Once the stack transactions have been sorted, the technique 40 may involve filling each of the stacks 86 a,b,c,-94 a,b,c with cells, as indicated by block 52 of
In one embodiment, the cells within the stacks are filled from left to right and bottom to top. However, in alternate embodiments, other suitable filling techniques may be used. For example, looking at
Returning once again to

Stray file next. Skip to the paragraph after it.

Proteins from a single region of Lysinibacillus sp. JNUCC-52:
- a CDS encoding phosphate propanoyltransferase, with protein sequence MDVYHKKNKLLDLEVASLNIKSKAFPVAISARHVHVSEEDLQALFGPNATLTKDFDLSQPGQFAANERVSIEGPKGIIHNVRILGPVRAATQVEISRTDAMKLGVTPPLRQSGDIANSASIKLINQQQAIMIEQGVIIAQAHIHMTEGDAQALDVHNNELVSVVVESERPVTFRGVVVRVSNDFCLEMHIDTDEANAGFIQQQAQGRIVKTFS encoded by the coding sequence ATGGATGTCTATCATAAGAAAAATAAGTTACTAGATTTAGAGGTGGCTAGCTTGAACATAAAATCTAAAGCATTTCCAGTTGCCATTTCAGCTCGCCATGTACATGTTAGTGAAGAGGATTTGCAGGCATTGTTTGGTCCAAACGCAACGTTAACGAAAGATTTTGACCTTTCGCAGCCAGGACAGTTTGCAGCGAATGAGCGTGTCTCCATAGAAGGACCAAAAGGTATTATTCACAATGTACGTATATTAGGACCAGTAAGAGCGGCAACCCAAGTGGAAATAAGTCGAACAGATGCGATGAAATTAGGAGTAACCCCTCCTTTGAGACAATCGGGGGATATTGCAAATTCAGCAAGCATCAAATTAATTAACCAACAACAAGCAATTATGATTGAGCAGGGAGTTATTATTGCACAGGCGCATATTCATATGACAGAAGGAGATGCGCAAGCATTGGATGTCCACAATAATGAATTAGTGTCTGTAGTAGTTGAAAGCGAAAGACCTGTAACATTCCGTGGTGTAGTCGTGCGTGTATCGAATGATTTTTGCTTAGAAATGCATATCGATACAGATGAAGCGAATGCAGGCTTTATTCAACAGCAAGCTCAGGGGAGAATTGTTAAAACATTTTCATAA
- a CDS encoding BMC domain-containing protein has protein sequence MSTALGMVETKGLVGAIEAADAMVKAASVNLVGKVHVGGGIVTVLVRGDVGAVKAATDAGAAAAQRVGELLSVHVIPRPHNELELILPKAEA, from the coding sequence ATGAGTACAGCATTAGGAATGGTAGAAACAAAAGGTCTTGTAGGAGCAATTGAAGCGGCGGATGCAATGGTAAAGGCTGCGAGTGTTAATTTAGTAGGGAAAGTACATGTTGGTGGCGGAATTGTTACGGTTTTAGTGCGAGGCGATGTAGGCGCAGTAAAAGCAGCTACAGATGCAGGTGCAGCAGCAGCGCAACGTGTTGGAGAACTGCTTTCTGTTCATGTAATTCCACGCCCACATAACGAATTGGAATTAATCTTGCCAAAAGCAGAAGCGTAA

In addition, the technique 40 also may involve shading the cells within each of the stacks based on cell value, as indicated by block 56. More specifically, in one embodiment, those cells associated with higher value transactions may be shaded darker than those cells associated with lower value transactions. In one embodiment, the cells within each of the stacks 86 a,b,c-94 a,b,c are shaded based on a shading scale that may include a table containing one or more shades and one or more ranges of transaction values corresponding to each of the shades. For example, the shading scale may indicate that a light shade corresponds to cells with an average transaction value between $0 and $200, a slightly darker shade corresponds to cells with average transaction values between $201 and $500, and so forth. In one embodiment, the shading scale may be calculated by the computer system 10 based on a distribution of transaction values. In other embodiments, the shading scale may be calculated based on other criteria or may be entered into the computer system 10 by a user. Moreover, in alternate embodiments, other suitable shading schemes may be employed. For example, in one alternate embodiment, darker shading may be used for cells with lower values.